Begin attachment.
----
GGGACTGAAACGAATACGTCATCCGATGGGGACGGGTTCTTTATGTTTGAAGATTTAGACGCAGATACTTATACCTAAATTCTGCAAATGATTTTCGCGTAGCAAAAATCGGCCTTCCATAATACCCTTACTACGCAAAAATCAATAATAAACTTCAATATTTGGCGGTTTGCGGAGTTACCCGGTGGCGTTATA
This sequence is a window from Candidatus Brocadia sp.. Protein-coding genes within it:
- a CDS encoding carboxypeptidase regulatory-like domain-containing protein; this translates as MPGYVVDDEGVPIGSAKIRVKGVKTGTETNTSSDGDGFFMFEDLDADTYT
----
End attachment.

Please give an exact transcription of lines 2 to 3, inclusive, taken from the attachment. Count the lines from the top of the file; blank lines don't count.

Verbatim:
This sequence is a window from Candidatus Brocadia sp.. Protein-coding genes within it:
- a CDS encoding carboxypeptidase regulatory-like domain-containing protein; this translates as MPGYVVDDEGVPIGSAKIRVKGVKTGTETNTSSDGDGFFMFEDLDADTYT